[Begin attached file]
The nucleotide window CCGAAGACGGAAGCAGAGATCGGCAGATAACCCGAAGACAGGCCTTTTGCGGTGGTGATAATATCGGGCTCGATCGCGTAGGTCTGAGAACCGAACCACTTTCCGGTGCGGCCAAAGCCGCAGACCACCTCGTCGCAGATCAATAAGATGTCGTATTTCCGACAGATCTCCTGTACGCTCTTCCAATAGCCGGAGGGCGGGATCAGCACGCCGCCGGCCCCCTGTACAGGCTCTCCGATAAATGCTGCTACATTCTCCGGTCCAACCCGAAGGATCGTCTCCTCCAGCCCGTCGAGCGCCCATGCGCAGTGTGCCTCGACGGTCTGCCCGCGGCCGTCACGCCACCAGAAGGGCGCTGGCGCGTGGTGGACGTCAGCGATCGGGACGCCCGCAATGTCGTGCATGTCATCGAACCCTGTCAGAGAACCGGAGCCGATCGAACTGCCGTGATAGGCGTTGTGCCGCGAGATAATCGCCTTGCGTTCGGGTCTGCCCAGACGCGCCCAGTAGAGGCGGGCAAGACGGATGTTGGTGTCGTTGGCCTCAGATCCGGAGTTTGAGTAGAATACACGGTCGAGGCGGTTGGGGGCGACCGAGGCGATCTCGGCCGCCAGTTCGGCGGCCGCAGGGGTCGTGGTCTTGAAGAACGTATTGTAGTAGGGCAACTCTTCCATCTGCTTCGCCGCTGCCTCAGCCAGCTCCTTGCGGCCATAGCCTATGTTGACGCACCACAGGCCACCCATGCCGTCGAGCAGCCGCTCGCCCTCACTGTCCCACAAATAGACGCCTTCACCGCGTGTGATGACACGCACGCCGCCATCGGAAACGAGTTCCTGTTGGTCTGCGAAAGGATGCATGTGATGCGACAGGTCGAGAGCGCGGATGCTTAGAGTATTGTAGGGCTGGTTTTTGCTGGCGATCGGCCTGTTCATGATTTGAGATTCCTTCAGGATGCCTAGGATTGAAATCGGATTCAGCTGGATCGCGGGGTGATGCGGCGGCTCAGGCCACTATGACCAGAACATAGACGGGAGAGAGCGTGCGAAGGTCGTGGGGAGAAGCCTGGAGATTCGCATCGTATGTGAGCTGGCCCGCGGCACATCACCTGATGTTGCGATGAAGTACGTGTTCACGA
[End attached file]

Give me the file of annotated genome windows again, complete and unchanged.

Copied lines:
The nucleotide window CCGAAGACGGAAGCAGAGATCGGCAGATAACCCGAAGACAGGCCTTTTGCGGTGGTGATAATATCGGGCTCGATCGCGTAGGTCTGAGAACCGAACCACTTTCCGGTGCGGCCAAAGCCGCAGACCACCTCGTCGCAGATCAATAAGATGTCGTATTTCCGACAGATCTCCTGTACGCTCTTCCAATAGCCGGAGGGCGGGATCAGCACGCCGCCGGCCCCCTGTACAGGCTCTCCGATAAATGCTGCTACATTCTCCGGTCCAACCCGAAGGATCGTCTCCTCCAGCCCGTCGAGCGCCCATGCGCAGTGTGCCTCGACGGTCTGCCCGCGGCCGTCACGCCACCAGAAGGGCGCTGGCGCGTGGTGGACGTCAGCGATCGGGACGCCCGCAATGTCGTGCATGTCATCGAACCCTGTCAGAGAACCGGAGCCGATCGAACTGCCGTGATAGGCGTTGTGCCGCGAGATAATCGCCTTGCGTTCGGGTCTGCCCAGACGCGCCCAGTAGAGGCGGGCAAGACGGATGTTGGTGTCGTTGGCCTCAGATCCGGAGTTTGAGTAGAATACACGGTCGAGGCGGTTGGGGGCGACCGAGGCGATCTCGGCCGCCAGTTCGGCGGCCGCAGGGGTCGTGGTCTTGAAGAACGTATTGTAGTAGGGCAACTCTTCCATCTGCTTCGCCGCTGCCTCAGCCAGCTCCTTGCGGCCATAGCCTATGTTGACGCACCACAGGCCACCCATGCCGTCGAGCAGCCGCTCGCCCTCACTGTCCCACAAATAGACGCCTTCACCGCGTGTGATGACACGCACGCCGCCATCGGAAACGAGTTCCTGTTGGTCTGCGAAAGGATGCATGTGATGCGACAGGTCGAGAGCGCGGATGCTTAGAGTATTGTAGGGCTGGTTTTTGCTGGCGATCGGCCTGTTCATGATTTGAGATTCCTTCAGGATGCCTAGGATTGAAATCGGATTCAGCTGGATCGCGGGGTGATGCGGCGGCTCAGGCCACTATGACCAGAACATAGACGGGAGAGAGCGTGCGAAGGTCGTGGGGAGAAGCCTGGAGATTCGCATCGTATGTGAGCTGGCCCGCGGCACATCACCTGATGTTGCGATGAAGTACGTGTTCACGA